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Pagination Templates in CSS

One of the ways that we expect CSS Regions to be used is in on-screen paginated presentations. Web pages are usually presented in a ‘continuous’ fashion navigated with a scrollbar. A ‘paginated’ presentation separates the content into pages navigated with arrow keys, buttons or a swipe gesture. One way to achieve a paginated presentation is to create a CSS Region for each page and flow content through the resulting region chain.

While this can be done in JavaScript using the object model built into CSS Regions, it would be even better if there was a declarative way of creating pages and region boxes in CSS. So we have produced an unofficial draft of CSS Pagination Templates that describes how this might be done completely in CSS. In addition to the simple case of one CSS Region per page, it also describes how to lay out several boxes in a page design and assign content to the boxes.

This document is just a proposal meant to explain and illustrate how CSS Regions can be used as a building block for more CSS functionality. We think moving this proposal further along on the W3C recommendation track should happen later, after more progress has been made on the CSS Regions specification.

The idea behind Pagination Templates is to describe the layout of each page with boxes (or ‘slots’) that are linked to content flows. As content overflows these boxes, more pages are automatically generated with more boxes to hold the overflow content. The current proposal uses new @-rules to define the template and the boxes, and flow-into and flow-from from CSS Regions to assign content to each box. For example, some styling like this…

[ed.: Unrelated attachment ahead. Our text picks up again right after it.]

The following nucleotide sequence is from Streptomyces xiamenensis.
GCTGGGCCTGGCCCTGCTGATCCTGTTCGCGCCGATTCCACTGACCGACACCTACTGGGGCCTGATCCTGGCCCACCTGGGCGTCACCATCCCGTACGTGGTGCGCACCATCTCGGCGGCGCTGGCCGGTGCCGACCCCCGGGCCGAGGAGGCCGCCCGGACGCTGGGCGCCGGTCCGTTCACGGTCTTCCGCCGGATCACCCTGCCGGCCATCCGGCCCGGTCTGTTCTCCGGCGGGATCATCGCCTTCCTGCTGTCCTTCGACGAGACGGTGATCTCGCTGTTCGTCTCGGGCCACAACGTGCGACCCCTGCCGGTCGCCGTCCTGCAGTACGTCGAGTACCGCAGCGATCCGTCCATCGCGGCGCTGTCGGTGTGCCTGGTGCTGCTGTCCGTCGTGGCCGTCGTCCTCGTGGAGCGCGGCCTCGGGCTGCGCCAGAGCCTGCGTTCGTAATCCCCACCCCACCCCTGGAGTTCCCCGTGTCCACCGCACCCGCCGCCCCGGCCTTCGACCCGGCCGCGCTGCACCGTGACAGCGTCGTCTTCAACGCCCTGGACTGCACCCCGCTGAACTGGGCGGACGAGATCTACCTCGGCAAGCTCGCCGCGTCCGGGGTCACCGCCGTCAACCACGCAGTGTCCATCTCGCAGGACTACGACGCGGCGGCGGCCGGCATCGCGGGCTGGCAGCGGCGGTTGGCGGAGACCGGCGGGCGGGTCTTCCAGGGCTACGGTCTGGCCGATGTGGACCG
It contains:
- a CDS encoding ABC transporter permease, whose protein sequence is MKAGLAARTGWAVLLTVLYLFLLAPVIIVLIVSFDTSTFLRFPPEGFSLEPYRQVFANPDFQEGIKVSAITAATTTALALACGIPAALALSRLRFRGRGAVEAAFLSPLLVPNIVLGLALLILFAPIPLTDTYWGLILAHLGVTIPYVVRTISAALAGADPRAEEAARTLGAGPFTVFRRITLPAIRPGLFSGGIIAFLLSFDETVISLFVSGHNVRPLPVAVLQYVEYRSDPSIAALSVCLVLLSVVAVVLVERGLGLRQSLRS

article {
  flow-into: article-flow
}
#timeline {
  flow-into: timeline-flow
}
#combine-articles {
  overflow-style: paged-x;
} 

@template {

  @slot left {
    width: 35%;
    float: left;
    flow-from: article-flow;
  }

  @slot time {
    width: 25%;
    float: left;
    flow-from: timeline-flow;
  } 

  @slot right {
    width: 35%;
    float: left;
    flow-from: article-flow;
  }
}

…could turn into a paginated display that interleaves sidebar content with a main story like this:

In order to see whether the ideas in the draft could work in practice, we created a proof-of-concept prototype that uses JavaScript to parse the proposed CSS additions and is built on top of the CSS Regions implementation you can find in a WebKit nightly build. The pages displayed above are from the prototype (consuming CSS based on the code above). The prototype code is available on Github with more examples of pagination template CSS from the proposal.

Please try out the prototype and/or read through the proposal and let us know what you think!

3 Comments

  1. June 02, 2012 at 12:35 am, Peter Gasston said:

    Looks interesting. Haven’t time to go into the syntax in detail, but certainly seems to make sense at first glance. I do like the way it works with the GCPM module syntax. http://dev.w3.org/csswg/css3-gcpm/

  2. August 10, 2012 at 10:48 am, Juh said:

    Sounds very familiar:

    http://dev.opera.com/articles/view/opera-reader-a-new-way-to-read-the-web/

    • August 10, 2012 at 10:56 am, stearns said:

      Yes, these are both pagination systems based on CSS. But while the Opera Reader proposal is limited to paginating a single contiguous flow, this proposal allows multiple flows to be arranged in multiple, selectable templates.